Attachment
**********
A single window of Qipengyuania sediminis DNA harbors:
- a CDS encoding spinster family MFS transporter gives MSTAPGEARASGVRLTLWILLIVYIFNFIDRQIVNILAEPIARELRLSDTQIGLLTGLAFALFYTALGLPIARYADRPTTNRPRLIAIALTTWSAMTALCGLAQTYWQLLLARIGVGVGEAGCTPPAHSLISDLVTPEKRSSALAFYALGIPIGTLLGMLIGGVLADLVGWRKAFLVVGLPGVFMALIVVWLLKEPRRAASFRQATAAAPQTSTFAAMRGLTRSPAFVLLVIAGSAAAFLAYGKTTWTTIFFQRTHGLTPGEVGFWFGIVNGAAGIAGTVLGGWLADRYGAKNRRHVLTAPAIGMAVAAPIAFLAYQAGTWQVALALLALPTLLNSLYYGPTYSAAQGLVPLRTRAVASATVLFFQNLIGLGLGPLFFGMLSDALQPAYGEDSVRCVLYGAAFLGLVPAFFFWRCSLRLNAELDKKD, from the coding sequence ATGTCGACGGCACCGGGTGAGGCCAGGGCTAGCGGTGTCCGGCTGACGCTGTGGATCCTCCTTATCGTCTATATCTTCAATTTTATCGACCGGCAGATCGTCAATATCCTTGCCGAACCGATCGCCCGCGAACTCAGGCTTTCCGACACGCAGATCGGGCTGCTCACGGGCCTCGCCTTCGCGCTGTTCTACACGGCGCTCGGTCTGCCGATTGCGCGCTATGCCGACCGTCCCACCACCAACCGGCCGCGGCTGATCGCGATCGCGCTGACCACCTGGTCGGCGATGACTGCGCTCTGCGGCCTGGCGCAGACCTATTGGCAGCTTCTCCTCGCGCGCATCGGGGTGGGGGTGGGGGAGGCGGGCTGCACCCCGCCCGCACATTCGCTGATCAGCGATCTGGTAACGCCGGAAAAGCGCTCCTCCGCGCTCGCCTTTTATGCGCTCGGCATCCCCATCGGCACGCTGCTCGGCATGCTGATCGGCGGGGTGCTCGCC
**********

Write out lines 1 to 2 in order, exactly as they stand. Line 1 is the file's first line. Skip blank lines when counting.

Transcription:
A single window of Qipengyuania sediminis DNA harbors:
- a CDS encoding spinster family MFS transporter gives MSTAPGEARASGVRLTLWILLIVYIFNFIDRQIVNILAEPIARELRLSDTQIGLLTGLAFALFYTALGLPIARYADRPTTNRPRLIAIALTTWSAMTALCGLAQTYWQLLLARIGVGVGEAGCTPPAHSLISDLVTPEKRSSALAFYALGIPIGTLLGMLIGGVLADLVGWRKAFLVVGLPGVFMALIVVWLLKEPRRAASFRQATAAAPQTSTFAAMRGLTRSPAFVLLVIAGSAAAFLAYGKTTWTTIFFQRTHGLTPGEVGFWFGIVNGAAGIAGTVLGGWLADRYGAKNRRHVLTAPAIGMAVAAPIAFLAYQAGTWQVALALLALPTLLNSLYYGPTYSAAQGLVPLRTRAVASATVLFFQNLIGLGLGPLFFGMLSDALQPAYGEDSVRCVLYGAAFLGLVPAFFFWRCSLRLNAELDKKD, from the coding sequence ATGTCGACGGCACCGGGTGAGGCCAGGGCTAGCGGTGTCCGGCTGACGCTGTGGATCCTCCTTATCGTCTATATCTTCAATTTTATCGACCGGCAGATCGTCAATATCCTTGCCGAACCGATCGCCCGCGAACTCAGGCTTTCCGACACGCAGATCGGGCTGCTCACGGGCCTCGCCTTCGCGCTGTTCTACACGGCGCTCGGTCTGCCGATTGCGCGCTATGCCGACCGTCCCACCACCAACCGGCCGCGGCTGATCGCGATCGCGCTGACCACCTGGTCGGCGATGACTGCGCTCTGCGGCCTGGCGCAGACCTATTGGCAGCTTCTCCTCGCGCGCATCGGGGTGGGGGTGGGGGAGGCGGGCTGCACCCCGCCCGCACATTCGCTGATCAGCGATCTGGTAACGCCGGAAAAGCGCTCCTCCGCGCTCGCCTTTTATGCGCTCGGCATCCCCATCGGCACGCTGCTCGGCATGCTGATCGGCGGGGTGCTCGCC